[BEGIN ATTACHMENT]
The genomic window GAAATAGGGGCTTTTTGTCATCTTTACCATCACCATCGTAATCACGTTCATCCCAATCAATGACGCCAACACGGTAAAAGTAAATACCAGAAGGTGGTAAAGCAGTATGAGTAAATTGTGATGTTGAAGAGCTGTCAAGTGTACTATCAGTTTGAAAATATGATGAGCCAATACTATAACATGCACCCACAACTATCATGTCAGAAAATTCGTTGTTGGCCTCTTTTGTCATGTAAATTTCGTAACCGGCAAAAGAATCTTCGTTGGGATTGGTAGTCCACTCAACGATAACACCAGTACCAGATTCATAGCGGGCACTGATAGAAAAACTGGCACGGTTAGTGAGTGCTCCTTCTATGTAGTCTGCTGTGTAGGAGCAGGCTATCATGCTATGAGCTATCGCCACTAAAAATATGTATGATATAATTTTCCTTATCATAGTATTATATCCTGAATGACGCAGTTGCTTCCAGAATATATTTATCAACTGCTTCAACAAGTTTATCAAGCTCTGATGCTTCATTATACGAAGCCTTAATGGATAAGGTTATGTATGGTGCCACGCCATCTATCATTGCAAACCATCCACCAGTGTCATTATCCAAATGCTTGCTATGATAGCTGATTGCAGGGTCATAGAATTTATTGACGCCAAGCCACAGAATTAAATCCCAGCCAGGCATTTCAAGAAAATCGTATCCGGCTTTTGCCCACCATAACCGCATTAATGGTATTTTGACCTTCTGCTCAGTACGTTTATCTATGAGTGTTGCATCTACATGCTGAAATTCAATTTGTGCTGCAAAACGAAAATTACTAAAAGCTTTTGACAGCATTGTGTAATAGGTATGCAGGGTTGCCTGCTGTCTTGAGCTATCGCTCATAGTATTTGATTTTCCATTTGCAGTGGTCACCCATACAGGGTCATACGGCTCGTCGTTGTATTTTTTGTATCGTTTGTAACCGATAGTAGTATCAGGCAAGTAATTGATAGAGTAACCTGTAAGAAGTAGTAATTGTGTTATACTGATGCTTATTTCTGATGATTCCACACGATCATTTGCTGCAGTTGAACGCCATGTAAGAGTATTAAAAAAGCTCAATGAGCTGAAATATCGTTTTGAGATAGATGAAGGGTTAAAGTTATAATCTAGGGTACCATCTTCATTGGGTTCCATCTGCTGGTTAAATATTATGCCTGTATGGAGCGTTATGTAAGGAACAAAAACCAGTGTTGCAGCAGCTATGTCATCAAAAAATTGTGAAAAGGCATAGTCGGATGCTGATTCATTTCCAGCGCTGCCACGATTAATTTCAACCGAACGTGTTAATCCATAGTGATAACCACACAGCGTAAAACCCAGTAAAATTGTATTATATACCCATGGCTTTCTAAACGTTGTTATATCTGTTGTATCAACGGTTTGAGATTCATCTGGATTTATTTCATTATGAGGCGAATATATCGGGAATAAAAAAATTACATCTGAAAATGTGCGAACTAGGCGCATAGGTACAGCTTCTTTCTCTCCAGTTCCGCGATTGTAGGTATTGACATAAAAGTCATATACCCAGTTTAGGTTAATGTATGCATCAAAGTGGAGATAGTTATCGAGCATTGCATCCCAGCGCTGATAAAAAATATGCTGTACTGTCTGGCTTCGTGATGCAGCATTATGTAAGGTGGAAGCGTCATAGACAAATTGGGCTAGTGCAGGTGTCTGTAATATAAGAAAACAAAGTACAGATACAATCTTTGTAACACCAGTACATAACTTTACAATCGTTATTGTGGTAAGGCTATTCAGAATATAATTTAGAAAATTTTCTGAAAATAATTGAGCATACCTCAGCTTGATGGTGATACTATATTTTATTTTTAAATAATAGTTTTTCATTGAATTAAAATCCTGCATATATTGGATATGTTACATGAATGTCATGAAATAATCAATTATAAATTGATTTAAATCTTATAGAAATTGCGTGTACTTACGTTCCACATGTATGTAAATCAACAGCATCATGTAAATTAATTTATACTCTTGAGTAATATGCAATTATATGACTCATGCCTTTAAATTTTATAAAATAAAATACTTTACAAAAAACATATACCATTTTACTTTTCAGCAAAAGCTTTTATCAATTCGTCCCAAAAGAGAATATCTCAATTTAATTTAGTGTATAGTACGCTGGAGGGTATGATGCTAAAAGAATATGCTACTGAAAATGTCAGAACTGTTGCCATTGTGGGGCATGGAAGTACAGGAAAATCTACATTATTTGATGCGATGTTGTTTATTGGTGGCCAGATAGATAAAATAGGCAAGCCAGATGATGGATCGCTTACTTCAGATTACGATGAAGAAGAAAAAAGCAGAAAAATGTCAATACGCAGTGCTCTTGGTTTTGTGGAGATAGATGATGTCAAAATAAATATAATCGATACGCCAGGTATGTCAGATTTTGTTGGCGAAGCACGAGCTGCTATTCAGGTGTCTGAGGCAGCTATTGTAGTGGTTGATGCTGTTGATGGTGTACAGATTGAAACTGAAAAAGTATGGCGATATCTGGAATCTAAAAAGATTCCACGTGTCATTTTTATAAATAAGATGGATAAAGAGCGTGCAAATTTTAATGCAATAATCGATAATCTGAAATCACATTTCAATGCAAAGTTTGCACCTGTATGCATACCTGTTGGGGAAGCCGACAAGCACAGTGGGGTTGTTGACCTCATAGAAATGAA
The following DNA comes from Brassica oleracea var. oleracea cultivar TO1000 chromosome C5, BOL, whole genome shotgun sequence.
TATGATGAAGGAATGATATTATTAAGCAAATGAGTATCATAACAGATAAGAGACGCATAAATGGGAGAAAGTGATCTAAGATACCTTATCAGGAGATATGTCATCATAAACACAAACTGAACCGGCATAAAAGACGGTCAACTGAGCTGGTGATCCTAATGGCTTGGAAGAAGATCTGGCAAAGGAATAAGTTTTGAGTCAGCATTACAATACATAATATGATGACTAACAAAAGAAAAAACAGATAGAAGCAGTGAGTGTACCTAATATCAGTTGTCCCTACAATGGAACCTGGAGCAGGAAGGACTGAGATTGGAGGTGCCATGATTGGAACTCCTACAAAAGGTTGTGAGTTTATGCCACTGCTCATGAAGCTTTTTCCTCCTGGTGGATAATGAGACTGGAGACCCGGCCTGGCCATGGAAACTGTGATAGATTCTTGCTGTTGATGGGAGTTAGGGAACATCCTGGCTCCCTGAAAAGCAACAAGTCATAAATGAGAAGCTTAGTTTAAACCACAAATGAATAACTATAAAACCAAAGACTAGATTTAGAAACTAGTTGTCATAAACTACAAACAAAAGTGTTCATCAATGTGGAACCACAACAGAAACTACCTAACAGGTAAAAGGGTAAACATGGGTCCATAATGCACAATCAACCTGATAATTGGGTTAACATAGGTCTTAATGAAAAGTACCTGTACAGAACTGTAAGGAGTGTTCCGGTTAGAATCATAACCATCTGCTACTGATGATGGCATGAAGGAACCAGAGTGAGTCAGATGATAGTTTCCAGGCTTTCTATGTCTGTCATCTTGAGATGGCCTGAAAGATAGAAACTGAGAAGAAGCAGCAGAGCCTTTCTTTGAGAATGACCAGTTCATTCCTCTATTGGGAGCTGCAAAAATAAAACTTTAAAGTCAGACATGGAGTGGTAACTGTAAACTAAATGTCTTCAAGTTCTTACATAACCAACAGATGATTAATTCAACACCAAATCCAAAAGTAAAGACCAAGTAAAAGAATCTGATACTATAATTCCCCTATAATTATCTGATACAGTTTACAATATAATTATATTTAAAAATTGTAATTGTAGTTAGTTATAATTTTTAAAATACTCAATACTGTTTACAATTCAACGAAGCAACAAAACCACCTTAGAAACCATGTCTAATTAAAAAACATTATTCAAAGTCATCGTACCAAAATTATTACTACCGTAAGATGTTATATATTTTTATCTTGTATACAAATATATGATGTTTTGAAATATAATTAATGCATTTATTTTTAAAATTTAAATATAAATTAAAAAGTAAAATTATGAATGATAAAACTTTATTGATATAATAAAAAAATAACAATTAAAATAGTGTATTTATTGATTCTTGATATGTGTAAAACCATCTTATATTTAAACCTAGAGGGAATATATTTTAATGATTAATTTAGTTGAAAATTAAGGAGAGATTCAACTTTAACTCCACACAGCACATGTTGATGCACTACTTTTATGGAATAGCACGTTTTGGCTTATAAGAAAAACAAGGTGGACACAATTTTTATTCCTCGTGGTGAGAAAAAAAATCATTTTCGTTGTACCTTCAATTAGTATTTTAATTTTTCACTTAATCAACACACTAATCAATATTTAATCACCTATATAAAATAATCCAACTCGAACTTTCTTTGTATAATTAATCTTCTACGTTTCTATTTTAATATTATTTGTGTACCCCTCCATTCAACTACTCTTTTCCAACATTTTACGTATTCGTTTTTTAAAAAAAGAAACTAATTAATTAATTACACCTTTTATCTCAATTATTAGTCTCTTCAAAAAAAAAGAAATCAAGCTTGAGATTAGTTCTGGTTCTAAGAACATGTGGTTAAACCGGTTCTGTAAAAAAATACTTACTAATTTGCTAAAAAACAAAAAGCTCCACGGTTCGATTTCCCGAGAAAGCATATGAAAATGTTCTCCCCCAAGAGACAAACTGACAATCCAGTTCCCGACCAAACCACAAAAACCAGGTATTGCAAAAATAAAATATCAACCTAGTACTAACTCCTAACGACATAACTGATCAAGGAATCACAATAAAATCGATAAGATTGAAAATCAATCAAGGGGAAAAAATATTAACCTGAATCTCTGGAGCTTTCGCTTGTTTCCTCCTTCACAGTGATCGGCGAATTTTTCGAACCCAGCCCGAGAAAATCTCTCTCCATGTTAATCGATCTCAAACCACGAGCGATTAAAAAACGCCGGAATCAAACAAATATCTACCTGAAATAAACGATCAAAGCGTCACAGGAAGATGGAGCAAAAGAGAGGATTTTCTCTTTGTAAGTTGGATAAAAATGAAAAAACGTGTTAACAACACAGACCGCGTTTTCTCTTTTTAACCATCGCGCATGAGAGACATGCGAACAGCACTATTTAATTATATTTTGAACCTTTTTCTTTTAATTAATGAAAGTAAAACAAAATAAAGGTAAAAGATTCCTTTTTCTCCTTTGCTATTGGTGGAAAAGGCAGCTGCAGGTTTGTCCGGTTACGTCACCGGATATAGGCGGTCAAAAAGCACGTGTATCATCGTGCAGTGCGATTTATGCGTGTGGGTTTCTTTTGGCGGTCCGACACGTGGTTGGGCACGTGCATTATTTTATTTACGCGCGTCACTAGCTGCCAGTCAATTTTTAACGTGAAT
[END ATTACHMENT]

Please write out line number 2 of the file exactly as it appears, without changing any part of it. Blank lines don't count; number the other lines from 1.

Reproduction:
The following DNA comes from Brassica oleracea var. oleracea cultivar TO1000 chromosome C5, BOL, whole genome shotgun sequence.